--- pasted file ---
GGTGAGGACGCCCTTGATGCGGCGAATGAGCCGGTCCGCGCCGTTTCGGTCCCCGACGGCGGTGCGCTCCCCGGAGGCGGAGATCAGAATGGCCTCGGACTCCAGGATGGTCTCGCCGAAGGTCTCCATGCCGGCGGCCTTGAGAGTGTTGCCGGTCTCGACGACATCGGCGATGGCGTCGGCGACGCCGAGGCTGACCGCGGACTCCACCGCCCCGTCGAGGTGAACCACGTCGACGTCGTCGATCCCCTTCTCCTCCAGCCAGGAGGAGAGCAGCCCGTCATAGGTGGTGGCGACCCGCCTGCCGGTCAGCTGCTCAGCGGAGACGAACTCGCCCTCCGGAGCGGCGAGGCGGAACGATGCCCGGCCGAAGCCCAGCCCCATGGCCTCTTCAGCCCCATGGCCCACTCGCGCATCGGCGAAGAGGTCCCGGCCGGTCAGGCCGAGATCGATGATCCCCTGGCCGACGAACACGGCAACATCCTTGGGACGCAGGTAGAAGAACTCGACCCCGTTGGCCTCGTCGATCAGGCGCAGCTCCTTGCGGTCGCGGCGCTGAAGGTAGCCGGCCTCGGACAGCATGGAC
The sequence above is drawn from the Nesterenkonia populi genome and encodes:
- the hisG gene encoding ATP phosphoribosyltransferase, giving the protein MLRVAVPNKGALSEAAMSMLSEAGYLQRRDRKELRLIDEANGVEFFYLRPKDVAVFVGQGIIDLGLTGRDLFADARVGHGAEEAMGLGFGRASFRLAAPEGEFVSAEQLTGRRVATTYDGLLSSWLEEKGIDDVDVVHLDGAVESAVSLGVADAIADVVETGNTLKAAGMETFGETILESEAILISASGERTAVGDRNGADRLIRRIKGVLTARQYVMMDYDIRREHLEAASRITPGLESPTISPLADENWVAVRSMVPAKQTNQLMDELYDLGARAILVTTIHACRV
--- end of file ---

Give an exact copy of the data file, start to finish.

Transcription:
GGTGAGGACGCCCTTGATGCGGCGAATGAGCCGGTCCGCGCCGTTTCGGTCCCCGACGGCGGTGCGCTCCCCGGAGGCGGAGATCAGAATGGCCTCGGACTCCAGGATGGTCTCGCCGAAGGTCTCCATGCCGGCGGCCTTGAGAGTGTTGCCGGTCTCGACGACATCGGCGATGGCGTCGGCGACGCCGAGGCTGACCGCGGACTCCACCGCCCCGTCGAGGTGAACCACGTCGACGTCGTCGATCCCCTTCTCCTCCAGCCAGGAGGAGAGCAGCCCGTCATAGGTGGTGGCGACCCGCCTGCCGGTCAGCTGCTCAGCGGAGACGAACTCGCCCTCCGGAGCGGCGAGGCGGAACGATGCCCGGCCGAAGCCCAGCCCCATGGCCTCTTCAGCCCCATGGCCCACTCGCGCATCGGCGAAGAGGTCCCGGCCGGTCAGGCCGAGATCGATGATCCCCTGGCCGACGAACACGGCAACATCCTTGGGACGCAGGTAGAAGAACTCGACCCCGTTGGCCTCGTCGATCAGGCGCAGCTCCTTGCGGTCGCGGCGCTGAAGGTAGCCGGCCTCGGACAGCATGGAC
The sequence above is drawn from the Nesterenkonia populi genome and encodes:
- the hisG gene encoding ATP phosphoribosyltransferase, giving the protein MLRVAVPNKGALSEAAMSMLSEAGYLQRRDRKELRLIDEANGVEFFYLRPKDVAVFVGQGIIDLGLTGRDLFADARVGHGAEEAMGLGFGRASFRLAAPEGEFVSAEQLTGRRVATTYDGLLSSWLEEKGIDDVDVVHLDGAVESAVSLGVADAIADVVETGNTLKAAGMETFGETILESEAILISASGERTAVGDRNGADRLIRRIKGVLTARQYVMMDYDIRREHLEAASRITPGLESPTISPLADENWVAVRSMVPAKQTNQLMDELYDLGARAILVTTIHACRV